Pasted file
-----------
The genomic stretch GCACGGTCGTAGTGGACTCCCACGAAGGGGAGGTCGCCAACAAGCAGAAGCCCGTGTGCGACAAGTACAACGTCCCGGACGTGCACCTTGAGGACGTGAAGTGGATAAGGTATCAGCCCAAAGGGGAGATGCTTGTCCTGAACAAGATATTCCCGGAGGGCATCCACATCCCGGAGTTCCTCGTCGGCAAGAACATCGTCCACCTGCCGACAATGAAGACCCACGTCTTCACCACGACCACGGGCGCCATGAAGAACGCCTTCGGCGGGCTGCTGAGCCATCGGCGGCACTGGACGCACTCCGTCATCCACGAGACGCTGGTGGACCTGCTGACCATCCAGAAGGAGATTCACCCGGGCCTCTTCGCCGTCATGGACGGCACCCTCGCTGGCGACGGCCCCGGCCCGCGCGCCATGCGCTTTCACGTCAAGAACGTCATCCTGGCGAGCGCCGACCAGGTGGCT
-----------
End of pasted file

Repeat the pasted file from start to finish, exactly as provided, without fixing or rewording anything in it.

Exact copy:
The genomic stretch GCACGGTCGTAGTGGACTCCCACGAAGGGGAGGTCGCCAACAAGCAGAAGCCCGTGTGCGACAAGTACAACGTCCCGGACGTGCACCTTGAGGACGTGAAGTGGATAAGGTATCAGCCCAAAGGGGAGATGCTTGTCCTGAACAAGATATTCCCGGAGGGCATCCACATCCCGGAGTTCCTCGTCGGCAAGAACATCGTCCACCTGCCGACAATGAAGACCCACGTCTTCACCACGACCACGGGCGCCATGAAGAACGCCTTCGGCGGGCTGCTGAGCCATCGGCGGCACTGGACGCACTCCGTCATCCACGAGACGCTGGTGGACCTGCTGACCATCCAGAAGGAGATTCACCCGGGCCTCTTCGCCGTCATGGACGGCACCCTCGCTGGCGACGGCCCCGGCCCGCGCGCCATGCGCTTTCACGTCAAGAACGTCATCCTGGCGAGCGCCGACCAGGTGGCT